Thursday, March 14, 2013
As with other questions in the same vein, the patience of my reply depends on their tone and delivery. I can never come up with a simple answer. I'm guessing hardly anyone could. I might work on several pieces at once, or have to do other things that interrupt or slow my progress. Certainly there are some pictures that I sit down and work on for six hours straight, making it possible to calculate. However, making a work is not just when the brush hits the paper/canvas, but everything that comes before- initially finding, seeing (or imagining) the subject, then working out the composition and so forth. I might stare at a drawing or photo for years before using it, or rework something over months.
I wonder what printmakers and photographers say- making a print could take only an hour, but the preparation takes days or weeks. Or my friend who makes ceramics- she throws a kiln-load of pots at a time, dries & fires them, meticulously glazes and fires again- how does she say how long a piece takes? It can open up an absorbing discussion, but doesn't exactly lend itself to an easy reply.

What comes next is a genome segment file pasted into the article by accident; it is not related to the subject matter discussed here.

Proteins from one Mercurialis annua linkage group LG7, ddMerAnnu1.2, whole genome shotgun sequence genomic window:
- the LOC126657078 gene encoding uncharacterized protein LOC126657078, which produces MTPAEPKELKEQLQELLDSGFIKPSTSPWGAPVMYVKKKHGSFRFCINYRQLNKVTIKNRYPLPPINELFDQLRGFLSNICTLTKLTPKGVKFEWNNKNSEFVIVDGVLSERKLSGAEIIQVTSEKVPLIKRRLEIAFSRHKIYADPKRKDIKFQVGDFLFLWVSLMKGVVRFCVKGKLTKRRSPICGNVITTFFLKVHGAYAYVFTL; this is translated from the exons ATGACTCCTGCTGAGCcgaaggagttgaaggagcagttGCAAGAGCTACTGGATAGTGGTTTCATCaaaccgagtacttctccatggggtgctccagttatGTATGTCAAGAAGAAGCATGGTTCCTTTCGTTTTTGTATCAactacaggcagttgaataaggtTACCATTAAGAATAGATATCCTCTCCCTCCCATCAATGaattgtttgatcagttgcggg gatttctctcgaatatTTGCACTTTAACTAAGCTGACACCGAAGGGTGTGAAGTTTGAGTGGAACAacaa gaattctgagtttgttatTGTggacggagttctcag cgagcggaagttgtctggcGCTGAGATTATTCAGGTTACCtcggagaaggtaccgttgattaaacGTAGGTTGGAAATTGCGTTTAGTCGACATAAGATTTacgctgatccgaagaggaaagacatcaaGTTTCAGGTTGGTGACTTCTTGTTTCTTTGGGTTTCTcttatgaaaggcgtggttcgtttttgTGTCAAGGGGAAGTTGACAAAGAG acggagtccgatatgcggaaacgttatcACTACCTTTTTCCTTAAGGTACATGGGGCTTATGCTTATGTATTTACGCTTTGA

Yet, when pricing art, we try to use this information to decide what we want or need to get for each hour of work- putting it into more conventional job terms.
The related question is, of course, "How do you figure out what to charge?" What is your time worth? The questions spiral. Did your time start when you were born? Your time in school, or working for someone in your field, and what about the time you spent in art-supply stores and in museums? Can you quantify it? I know some artists do. I try, to an extent. Wait, but if I loved doing it, was it really 'work', or a so-called labor of love, so how do you price that out? I don't mind the curious & pleasantly-posed questions, as long as people don't mind the long musings. I can also offer a brief "Ummm... ten or twenty hours?" my voice rising at the end, as if it's anybody's guess.